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LATE SETTLEMENT COULD SHIFT POSTSEASON SITES

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The scene could seem like something from the World Cup: a bunch of teams, a bunch of fans following them and a championship game at a California stadium.

Only this might be the World Series, not soccer.It all depends, of course, on whether the baseball strike is settled. Both players and owners sides seem to think that Sept. 15 is the point for saving any part of the season, although no talks are scheduled.

"I don't see why we shouldn't play the playoffs if we can," said Eugene Orza, the No. 2 official at the players' union. "I don't see why we shouldn't play whatever we can, whenever we can."

There has been talk that baseball might go straight to the postseason if there is a late settlement, raising the possibility of a Thanksgiving World Series. The standings right now would mean the New York Yankees-Cleveland and the Chicago White Sox-Texas in the AL playoffs and Cincinnati-Montreal and Los Angeles-Atlanta in the NL.

Boston Red Sox chief executive officer John Harrington recently said it was possible that the World Series could be played in November at a neutral site. The Series is scheduled for Oct. 22-30.

The Series has never gone past October. It is, however, scheduled to stretch into November in 1996 if it lasts more than five games.

"If it was absolutely necessary to have the World Series, and it was possible, we would give it serious consideration," Harrington said. "It seems improbable. It will be very difficult to do that because of stadium commitments. It would be so unfortunate for the fans."

The World Series has been played every year since 1904, when New York Giants manager John McGraw thought his team was so good that it wasn't worth facing the upstart Red Sox.

Never before has the Series been played at a neutral site, although it has been considered twice in the last decade.

In 1984, there was a chance that the Chicago Cubs would've been forced to play in either St. Louis, Milwaukee or cross town in Comiskey Park if they reached the World Series. Commissioner Bowie Kuhn did not have to decide the controversy, caused because Wrigley Field did not have lights at the time, when the Cubs lost to San Diego in the NL playoffs.

In 1989, after the earthquake interrupted the matchup between Oakland and San Francisco, baseball talked about shifting the Series to either San Diego or Los Angeles. But the Series remained in the Bay area and resumed 12 days later.

Of the eight teams now holding playoff positions, all but Cincinnati play in baseball-only ballparks. But cold weather in New York, Cleveland and Chicago would likely force a switch in sites if the Series was played in November.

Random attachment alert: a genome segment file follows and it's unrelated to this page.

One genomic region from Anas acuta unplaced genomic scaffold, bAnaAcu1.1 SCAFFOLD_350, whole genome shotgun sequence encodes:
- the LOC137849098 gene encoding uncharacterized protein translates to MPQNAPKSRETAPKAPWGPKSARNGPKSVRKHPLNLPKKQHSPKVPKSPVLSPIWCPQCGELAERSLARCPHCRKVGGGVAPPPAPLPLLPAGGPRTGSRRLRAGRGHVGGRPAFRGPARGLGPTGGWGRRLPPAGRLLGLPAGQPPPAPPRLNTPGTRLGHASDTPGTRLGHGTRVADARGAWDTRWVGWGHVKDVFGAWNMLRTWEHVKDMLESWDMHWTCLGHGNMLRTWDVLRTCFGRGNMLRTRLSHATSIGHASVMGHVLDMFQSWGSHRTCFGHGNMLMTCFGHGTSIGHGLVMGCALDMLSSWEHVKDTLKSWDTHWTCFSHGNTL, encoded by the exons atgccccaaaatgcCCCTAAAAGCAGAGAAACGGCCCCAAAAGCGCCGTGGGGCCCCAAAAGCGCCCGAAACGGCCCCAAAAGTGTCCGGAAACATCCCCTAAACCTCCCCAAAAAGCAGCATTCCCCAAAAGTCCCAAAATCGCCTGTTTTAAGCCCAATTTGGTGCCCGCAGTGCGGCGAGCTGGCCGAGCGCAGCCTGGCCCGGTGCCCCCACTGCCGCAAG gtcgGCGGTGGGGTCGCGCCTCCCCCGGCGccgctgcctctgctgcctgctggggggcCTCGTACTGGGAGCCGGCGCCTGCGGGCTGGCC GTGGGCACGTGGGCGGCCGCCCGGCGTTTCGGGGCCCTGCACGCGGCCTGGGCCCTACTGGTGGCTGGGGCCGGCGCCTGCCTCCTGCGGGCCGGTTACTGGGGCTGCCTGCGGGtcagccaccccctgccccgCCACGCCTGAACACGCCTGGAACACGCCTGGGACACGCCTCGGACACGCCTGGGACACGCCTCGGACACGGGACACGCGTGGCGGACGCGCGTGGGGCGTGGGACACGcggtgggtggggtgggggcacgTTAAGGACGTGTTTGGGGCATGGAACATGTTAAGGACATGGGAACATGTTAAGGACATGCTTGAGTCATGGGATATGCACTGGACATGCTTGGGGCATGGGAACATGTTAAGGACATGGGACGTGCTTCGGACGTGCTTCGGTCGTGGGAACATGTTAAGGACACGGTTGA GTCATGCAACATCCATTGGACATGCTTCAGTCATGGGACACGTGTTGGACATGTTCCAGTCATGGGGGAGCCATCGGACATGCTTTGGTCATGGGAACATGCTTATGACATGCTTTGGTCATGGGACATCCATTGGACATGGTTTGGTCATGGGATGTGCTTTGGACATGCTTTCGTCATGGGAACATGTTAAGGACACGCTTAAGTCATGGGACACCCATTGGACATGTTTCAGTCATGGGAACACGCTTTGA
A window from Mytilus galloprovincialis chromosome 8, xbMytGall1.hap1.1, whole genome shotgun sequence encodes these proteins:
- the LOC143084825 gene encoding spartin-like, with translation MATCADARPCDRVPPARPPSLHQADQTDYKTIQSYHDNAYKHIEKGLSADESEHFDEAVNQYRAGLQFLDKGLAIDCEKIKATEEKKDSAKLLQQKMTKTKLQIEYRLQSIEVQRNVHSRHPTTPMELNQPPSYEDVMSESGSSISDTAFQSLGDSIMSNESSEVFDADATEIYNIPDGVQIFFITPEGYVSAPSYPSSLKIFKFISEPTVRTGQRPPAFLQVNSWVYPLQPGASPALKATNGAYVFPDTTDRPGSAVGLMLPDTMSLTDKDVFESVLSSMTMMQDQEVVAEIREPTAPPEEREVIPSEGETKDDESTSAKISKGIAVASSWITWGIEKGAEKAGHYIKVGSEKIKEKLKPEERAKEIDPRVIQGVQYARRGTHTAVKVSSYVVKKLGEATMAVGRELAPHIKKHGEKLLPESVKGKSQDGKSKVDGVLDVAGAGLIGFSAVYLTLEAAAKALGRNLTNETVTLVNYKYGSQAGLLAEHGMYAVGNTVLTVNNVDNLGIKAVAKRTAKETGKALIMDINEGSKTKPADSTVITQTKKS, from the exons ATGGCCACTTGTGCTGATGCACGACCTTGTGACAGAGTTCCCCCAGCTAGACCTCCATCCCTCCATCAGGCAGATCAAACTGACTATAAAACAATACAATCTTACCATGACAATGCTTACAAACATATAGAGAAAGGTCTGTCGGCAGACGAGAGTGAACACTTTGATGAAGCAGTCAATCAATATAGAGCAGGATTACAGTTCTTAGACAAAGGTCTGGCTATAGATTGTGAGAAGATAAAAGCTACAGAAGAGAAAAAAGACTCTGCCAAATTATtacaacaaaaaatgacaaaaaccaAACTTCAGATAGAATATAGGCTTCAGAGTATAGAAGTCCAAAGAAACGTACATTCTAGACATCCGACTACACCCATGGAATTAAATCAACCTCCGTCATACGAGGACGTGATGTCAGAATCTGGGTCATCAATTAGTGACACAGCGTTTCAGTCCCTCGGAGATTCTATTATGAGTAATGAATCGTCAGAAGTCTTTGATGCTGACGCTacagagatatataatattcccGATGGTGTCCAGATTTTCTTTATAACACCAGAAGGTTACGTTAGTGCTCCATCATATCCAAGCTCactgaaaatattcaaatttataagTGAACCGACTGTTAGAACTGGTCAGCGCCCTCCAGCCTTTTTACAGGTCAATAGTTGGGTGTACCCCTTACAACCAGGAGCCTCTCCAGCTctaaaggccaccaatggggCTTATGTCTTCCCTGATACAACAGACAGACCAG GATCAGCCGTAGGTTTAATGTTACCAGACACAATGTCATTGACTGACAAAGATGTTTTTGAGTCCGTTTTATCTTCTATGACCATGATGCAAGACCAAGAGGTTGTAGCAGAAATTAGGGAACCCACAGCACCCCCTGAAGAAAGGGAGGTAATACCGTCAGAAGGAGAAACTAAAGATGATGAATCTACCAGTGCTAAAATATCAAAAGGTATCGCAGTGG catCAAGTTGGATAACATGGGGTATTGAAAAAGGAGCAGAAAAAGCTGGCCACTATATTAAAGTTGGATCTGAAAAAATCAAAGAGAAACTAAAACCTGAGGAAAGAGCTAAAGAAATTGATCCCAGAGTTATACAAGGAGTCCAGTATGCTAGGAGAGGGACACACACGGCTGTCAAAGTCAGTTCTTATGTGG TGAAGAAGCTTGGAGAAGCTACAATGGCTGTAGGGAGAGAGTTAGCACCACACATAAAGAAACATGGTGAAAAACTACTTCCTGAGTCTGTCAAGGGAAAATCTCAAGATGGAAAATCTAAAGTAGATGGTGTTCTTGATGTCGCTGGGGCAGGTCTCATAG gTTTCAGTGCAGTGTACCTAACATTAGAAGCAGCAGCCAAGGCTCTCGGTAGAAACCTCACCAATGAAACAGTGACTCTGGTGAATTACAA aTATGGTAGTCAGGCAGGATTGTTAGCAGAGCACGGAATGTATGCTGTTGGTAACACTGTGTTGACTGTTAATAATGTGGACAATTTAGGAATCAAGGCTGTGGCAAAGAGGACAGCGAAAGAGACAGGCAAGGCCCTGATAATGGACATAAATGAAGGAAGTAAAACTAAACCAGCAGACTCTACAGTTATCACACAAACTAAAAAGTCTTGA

Montreal could stay home in its dome, but baseball probably wouldn't want to give one team a home-field advantage. That would mean Dodger and Atlanta-Fulton County stadiums and The Ballpark in Arlington also are out.

As for warm-weather cities as neutral sites, the Oakland Coliseum does not have football to contend with, but Anaheim, San Diego-Jack Murphy and Joe Robbie stadiums all are homes to NFL teams. The Astrodome, the Metrodome and SkyDome also split time with football. San Diego and Colorado are the only baseball teams that don't have priority over the NFL in stadium use.

"I haven't even heard a whisper about it yet," said Jim Ferguson of the San Diego Padres. "They'd have to work it out with the San Diego Chargers and the San Diego State Aztecs playing football."

Just as important, baseball would have to work out a deal with ABC.

ABC has Monday nights set aside for NFL football and is scheduled to show college football games, including several doubleheaders, on Saturdays in the fall. There's also golf during the weekend.

While November is a key viewing time - and the World Series is usually among the 10 highest-rated programs of the year - it's a period when TV networks push their hot prime-time series. November is sweeps time, when ratings are used to set advertising rates for the winter.

"You'd have to look at the programming we have in place. We have a lot on our plate already," ABC's Mark Mandel said.

"Obviously, because of the strike situation, no one has any idea of what might happen," he said. "If it became a possibility, a decision would have to come from the top levels of the company."